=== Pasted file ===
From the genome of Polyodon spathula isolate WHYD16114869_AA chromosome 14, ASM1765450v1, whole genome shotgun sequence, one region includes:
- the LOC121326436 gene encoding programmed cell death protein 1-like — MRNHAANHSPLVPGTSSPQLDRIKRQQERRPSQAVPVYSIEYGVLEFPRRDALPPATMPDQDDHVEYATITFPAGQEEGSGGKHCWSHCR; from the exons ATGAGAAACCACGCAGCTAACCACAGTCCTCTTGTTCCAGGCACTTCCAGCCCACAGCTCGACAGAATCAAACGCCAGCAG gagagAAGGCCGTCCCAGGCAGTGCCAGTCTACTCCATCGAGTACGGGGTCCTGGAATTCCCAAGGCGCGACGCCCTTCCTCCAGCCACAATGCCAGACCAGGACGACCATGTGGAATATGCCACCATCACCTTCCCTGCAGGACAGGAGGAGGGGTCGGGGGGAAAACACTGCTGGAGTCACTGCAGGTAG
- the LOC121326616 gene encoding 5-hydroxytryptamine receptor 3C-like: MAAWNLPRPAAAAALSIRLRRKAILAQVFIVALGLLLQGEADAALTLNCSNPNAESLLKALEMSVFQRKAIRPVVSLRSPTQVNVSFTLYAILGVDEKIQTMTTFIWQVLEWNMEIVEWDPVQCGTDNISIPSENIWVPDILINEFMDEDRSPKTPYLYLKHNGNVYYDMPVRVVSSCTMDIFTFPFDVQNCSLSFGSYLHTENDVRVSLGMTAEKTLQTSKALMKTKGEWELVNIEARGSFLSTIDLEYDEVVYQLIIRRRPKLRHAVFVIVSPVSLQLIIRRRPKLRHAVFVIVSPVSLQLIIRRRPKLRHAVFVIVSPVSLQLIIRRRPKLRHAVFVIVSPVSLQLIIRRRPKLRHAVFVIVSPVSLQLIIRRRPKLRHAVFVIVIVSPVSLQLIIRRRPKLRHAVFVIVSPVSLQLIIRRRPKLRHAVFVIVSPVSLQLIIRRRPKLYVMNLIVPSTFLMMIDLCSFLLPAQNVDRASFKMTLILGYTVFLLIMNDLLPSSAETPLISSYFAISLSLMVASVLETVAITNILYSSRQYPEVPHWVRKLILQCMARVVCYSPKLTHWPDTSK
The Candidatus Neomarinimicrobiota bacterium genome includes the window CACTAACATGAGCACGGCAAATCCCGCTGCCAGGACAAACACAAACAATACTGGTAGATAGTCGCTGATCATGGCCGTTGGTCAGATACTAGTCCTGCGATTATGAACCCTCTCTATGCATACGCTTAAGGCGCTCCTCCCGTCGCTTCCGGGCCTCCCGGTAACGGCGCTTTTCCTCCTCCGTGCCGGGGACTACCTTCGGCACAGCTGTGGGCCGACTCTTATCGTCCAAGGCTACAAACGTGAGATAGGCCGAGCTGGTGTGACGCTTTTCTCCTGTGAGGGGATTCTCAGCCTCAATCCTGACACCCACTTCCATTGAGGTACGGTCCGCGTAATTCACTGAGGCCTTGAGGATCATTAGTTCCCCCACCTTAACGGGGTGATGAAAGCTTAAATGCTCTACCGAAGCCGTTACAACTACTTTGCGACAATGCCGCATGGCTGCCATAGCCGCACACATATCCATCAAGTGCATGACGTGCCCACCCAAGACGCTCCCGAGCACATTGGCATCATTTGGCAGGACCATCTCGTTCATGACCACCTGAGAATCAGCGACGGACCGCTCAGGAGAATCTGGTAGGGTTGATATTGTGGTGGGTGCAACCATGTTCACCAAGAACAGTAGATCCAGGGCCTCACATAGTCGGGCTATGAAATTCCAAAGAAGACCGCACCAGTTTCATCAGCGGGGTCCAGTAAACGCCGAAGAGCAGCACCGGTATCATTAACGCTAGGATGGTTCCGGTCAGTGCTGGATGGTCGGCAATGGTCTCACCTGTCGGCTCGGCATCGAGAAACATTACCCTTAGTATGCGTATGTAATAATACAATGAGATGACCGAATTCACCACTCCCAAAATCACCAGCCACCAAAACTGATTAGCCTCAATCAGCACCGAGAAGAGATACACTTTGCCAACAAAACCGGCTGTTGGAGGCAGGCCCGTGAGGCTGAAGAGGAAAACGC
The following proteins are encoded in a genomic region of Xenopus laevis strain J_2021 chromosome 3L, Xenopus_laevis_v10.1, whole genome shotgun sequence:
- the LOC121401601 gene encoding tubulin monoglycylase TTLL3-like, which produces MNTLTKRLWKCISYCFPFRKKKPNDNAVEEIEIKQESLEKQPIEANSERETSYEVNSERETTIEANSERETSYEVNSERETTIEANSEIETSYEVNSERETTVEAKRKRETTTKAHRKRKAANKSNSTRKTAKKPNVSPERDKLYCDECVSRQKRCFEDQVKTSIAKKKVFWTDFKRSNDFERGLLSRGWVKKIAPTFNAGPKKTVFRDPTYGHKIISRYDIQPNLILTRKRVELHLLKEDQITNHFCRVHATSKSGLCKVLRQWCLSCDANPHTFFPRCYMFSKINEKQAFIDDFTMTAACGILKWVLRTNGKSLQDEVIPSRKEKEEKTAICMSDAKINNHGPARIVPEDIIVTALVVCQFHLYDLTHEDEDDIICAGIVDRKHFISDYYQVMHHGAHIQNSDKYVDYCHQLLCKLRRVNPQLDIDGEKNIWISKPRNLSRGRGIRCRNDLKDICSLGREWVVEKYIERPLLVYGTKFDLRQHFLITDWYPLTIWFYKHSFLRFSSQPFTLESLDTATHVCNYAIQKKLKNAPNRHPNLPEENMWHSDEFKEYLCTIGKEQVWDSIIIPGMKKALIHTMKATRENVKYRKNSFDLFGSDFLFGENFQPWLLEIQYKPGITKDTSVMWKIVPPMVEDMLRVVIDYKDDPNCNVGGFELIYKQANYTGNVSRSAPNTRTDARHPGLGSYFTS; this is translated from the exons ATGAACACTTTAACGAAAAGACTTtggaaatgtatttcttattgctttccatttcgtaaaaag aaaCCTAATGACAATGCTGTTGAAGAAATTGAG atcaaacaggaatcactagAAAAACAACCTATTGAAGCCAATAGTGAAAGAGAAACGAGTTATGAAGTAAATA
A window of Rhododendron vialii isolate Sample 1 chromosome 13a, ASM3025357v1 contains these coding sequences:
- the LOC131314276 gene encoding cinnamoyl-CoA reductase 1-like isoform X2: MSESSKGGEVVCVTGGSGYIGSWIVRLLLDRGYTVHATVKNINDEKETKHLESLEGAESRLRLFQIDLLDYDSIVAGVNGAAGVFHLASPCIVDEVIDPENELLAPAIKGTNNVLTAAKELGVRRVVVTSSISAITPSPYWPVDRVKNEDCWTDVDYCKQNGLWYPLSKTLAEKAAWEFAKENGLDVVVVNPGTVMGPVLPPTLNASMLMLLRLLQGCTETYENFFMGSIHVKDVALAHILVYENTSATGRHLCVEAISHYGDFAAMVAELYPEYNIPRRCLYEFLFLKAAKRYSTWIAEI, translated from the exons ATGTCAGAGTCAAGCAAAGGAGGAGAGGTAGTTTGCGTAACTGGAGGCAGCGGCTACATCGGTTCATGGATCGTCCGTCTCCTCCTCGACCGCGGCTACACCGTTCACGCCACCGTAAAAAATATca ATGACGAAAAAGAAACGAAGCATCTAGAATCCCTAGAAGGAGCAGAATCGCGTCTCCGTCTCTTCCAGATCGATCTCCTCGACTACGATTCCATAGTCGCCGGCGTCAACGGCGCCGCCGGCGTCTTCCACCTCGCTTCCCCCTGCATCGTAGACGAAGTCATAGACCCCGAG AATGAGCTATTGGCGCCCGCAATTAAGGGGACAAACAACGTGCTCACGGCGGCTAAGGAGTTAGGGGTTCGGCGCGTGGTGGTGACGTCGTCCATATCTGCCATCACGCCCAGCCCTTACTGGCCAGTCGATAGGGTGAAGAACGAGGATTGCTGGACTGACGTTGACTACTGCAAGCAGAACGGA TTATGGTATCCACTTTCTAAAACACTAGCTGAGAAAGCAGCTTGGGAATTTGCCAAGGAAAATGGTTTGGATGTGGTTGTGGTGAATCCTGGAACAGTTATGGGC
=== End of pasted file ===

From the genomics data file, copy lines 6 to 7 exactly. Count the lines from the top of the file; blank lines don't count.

- the LOC121401601 gene encoding tubulin monoglycylase TTLL3-like, which produces MNTLTKRLWKCISYCFPFRKKKPNDNAVEEIEIKQESLEKQPIEANSERETSYEVNSERETTIEANSERETSYEVNSERETTIEANSEIETSYEVNSERETTVEAKRKRETTTKAHRKRKAANKSNSTRKTAKKPNVSPERDKLYCDECVSRQKRCFEDQVKTSIAKKKVFWTDFKRSNDFERGLLSRGWVKKIAPTFNAGPKKTVFRDPTYGHKIISRYDIQPNLILTRKRVELHLLKEDQITNHFCRVHATSKSGLCKVLRQWCLSCDANPHTFFPRCYMFSKINEKQAFIDDFTMTAACGILKWVLRTNGKSLQDEVIPSRKEKEEKTAICMSDAKINNHGPARIVPEDIIVTALVVCQFHLYDLTHEDEDDIICAGIVDRKHFISDYYQVMHHGAHIQNSDKYVDYCHQLLCKLRRVNPQLDIDGEKNIWISKPRNLSRGRGIRCRNDLKDICSLGREWVVEKYIERPLLVYGTKFDLRQHFLITDWYPLTIWFYKHSFLRFSSQPFTLESLDTATHVCNYAIQKKLKNAPNRHPNLPEENMWHSDEFKEYLCTIGKEQVWDSIIIPGMKKALIHTMKATRENVKYRKNSFDLFGSDFLFGENFQPWLLEIQYKPGITKDTSVMWKIVPPMVEDMLRVVIDYKDDPNCNVGGFELIYKQANYTGNVSRSAPNTRTDARHPGLGSYFTS; this is translated from the exons ATGAACACTTTAACGAAAAGACTTtggaaatgtatttcttattgctttccatttcgtaaaaag aaaCCTAATGACAATGCTGTTGAAGAAATTGAG atcaaacaggaatcactagAAAAACAACCTATTGAAGCCAATAGTGAAAGAGAAACGAGTTATGAAGTAAATA
A window of Rhododendron vialii isolate Sample 1 chromosome 13a, ASM3025357v1 contains these coding sequences: